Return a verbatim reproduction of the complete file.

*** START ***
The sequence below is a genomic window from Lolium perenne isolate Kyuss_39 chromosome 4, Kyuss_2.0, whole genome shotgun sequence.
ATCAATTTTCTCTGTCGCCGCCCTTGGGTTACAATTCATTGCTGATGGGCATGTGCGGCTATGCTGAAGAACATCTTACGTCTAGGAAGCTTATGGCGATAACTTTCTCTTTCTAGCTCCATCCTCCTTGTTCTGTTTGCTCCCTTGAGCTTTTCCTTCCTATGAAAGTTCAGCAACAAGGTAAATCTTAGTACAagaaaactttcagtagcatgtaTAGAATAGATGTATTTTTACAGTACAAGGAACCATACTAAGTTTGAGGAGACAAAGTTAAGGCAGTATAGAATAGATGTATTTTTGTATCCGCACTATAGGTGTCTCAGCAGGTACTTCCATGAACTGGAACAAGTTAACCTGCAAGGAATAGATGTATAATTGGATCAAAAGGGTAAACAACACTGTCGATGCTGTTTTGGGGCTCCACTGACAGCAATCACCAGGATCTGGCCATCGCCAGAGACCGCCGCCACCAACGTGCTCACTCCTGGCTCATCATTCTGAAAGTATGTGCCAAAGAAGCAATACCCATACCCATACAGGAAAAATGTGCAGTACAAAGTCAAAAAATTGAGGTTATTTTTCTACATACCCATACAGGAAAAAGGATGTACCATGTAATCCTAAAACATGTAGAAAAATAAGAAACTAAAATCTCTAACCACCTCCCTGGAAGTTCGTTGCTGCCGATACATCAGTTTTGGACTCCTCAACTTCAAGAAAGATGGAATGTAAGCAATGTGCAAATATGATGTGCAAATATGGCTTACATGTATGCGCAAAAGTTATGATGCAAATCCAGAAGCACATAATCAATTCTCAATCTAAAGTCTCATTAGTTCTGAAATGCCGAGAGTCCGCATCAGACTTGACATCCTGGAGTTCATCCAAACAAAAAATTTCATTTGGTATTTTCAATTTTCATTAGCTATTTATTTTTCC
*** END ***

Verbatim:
The sequence below is a genomic window from Lolium perenne isolate Kyuss_39 chromosome 4, Kyuss_2.0, whole genome shotgun sequence.
ATCAATTTTCTCTGTCGCCGCCCTTGGGTTACAATTCATTGCTGATGGGCATGTGCGGCTATGCTGAAGAACATCTTACGTCTAGGAAGCTTATGGCGATAACTTTCTCTTTCTAGCTCCATCCTCCTTGTTCTGTTTGCTCCCTTGAGCTTTTCCTTCCTATGAAAGTTCAGCAACAAGGTAAATCTTAGTACAagaaaactttcagtagcatgtaTAGAATAGATGTATTTTTACAGTACAAGGAACCATACTAAGTTTGAGGAGACAAAGTTAAGGCAGTATAGAATAGATGTATTTTTGTATCCGCACTATAGGTGTCTCAGCAGGTACTTCCATGAACTGGAACAAGTTAACCTGCAAGGAATAGATGTATAATTGGATCAAAAGGGTAAACAACACTGTCGATGCTGTTTTGGGGCTCCACTGACAGCAATCACCAGGATCTGGCCATCGCCAGAGACCGCCGCCACCAACGTGCTCACTCCTGGCTCATCATTCTGAAAGTATGTGCCAAAGAAGCAATACCCATACCCATACAGGAAAAATGTGCAGTACAAAGTCAAAAAATTGAGGTTATTTTTCTACATACCCATACAGGAAAAAGGATGTACCATGTAATCCTAAAACATGTAGAAAAATAAGAAACTAAAATCTCTAACCACCTCCCTGGAAGTTCGTTGCTGCCGATACATCAGTTTTGGACTCCTCAACTTCAAGAAAGATGGAATGTAAGCAATGTGCAAATATGATGTGCAAATATGGCTTACATGTATGCGCAAAAGTTATGATGCAAATCCAGAAGCACATAATCAATTCTCAATCTAAAGTCTCATTAGTTCTGAAATGCCGAGAGTCCGCATCAGACTTGACATCCTGGAGTTCATCCAAACAAAAAATTTCATTTGGTATTTTCAATTTTCATTAGCTATTTATTTTTCC